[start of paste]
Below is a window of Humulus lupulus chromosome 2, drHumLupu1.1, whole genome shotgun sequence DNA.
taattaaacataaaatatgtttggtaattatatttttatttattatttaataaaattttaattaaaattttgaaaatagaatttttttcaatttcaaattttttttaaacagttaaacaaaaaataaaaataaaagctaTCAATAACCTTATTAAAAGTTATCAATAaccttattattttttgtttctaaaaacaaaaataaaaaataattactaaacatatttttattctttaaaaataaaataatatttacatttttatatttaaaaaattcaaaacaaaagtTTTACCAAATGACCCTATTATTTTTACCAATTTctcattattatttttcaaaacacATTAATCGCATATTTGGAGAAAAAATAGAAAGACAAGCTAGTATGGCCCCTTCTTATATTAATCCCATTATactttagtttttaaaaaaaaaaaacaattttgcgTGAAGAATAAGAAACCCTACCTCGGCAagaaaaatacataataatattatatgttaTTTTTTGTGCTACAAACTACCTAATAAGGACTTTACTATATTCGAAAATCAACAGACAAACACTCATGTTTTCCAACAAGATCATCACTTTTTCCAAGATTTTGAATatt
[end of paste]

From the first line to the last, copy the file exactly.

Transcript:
Below is a window of Humulus lupulus chromosome 2, drHumLupu1.1, whole genome shotgun sequence DNA.
taattaaacataaaatatgtttggtaattatatttttatttattatttaataaaattttaattaaaattttgaaaatagaatttttttcaatttcaaattttttttaaacagttaaacaaaaaataaaaataaaagctaTCAATAACCTTATTAAAAGTTATCAATAaccttattattttttgtttctaaaaacaaaaataaaaaataattactaaacatatttttattctttaaaaataaaataatatttacatttttatatttaaaaaattcaaaacaaaagtTTTACCAAATGACCCTATTATTTTTACCAATTTctcattattatttttcaaaacacATTAATCGCATATTTGGAGAAAAAATAGAAAGACAAGCTAGTATGGCCCCTTCTTATATTAATCCCATTATactttagtttttaaaaaaaaaaaacaattttgcgTGAAGAATAAGAAACCCTACCTCGGCAagaaaaatacataataatattatatgttaTTTTTTGTGCTACAAACTACCTAATAAGGACTTTACTATATTCGAAAATCAACAGACAAACACTCATGTTTTCCAACAAGATCATCACTTTTTCCAAGATTTTGAATatt